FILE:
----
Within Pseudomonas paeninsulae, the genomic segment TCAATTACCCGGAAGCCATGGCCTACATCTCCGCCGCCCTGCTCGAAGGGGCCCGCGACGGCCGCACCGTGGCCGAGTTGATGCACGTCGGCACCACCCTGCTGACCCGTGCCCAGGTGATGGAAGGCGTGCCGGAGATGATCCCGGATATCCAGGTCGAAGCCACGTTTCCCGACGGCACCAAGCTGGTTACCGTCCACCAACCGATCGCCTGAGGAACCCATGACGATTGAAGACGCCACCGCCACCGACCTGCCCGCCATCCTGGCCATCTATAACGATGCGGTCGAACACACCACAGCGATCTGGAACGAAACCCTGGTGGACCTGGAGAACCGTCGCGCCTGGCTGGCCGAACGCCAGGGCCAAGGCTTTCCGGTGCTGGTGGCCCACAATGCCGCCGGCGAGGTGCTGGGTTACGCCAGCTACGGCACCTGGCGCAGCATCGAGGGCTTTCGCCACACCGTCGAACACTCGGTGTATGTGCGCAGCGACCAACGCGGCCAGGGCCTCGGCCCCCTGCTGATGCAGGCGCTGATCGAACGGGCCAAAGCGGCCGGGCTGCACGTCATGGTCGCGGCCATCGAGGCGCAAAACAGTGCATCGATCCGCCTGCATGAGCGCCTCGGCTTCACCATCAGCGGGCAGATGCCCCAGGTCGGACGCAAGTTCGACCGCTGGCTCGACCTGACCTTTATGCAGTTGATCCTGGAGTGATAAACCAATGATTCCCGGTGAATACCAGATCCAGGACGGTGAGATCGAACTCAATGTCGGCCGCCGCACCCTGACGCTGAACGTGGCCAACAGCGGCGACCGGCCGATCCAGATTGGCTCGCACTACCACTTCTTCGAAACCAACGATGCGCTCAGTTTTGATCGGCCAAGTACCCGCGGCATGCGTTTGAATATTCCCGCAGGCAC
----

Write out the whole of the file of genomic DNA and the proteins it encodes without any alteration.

Within Pseudomonas paeninsulae, the genomic segment TCAATTACCCGGAAGCCATGGCCTACATCTCCGCCGCCCTGCTCGAAGGGGCCCGCGACGGCCGCACCGTGGCCGAGTTGATGCACGTCGGCACCACCCTGCTGACCCGTGCCCAGGTGATGGAAGGCGTGCCGGAGATGATCCCGGATATCCAGGTCGAAGCCACGTTTCCCGACGGCACCAAGCTGGTTACCGTCCACCAACCGATCGCCTGAGGAACCCATGACGATTGAAGACGCCACCGCCACCGACCTGCCCGCCATCCTGGCCATCTATAACGATGCGGTCGAACACACCACAGCGATCTGGAACGAAACCCTGGTGGACCTGGAGAACCGTCGCGCCTGGCTGGCCGAACGCCAGGGCCAAGGCTTTCCGGTGCTGGTGGCCCACAATGCCGCCGGCGAGGTGCTGGGTTACGCCAGCTACGGCACCTGGCGCAGCATCGAGGGCTTTCGCCACACCGTCGAACACTCGGTGTATGTGCGCAGCGACCAACGCGGCCAGGGCCTCGGCCCCCTGCTGATGCAGGCGCTGATCGAACGGGCCAAAGCGGCCGGGCTGCACGTCATGGTCGCGGCCATCGAGGCGCAAAACAGTGCATCGATCCGCCTGCATGAGCGCCTCGGCTTCACCATCAGCGGGCAGATGCCCCAGGTCGGACGCAAGTTCGACCGCTGGCTCGACCTGACCTTTATGCAGTTGATCCTGGAGTGATAAACCAATGATTCCCGGTGAATACCAGATCCAGGACGGTGAGATCGAACTCAATGTCGGCCGCCGCACCCTGACGCTGAACGTGGCCAACAGCGGCGACCGGCCGATCCAGATTGGCTCGCACTACCACTTCTTCGAAACCAACGATGCGCTCAGTTTTGATCGGCCAAGTACCCGCGGCATGCGTTTGAATATTCCCGCAGGCAC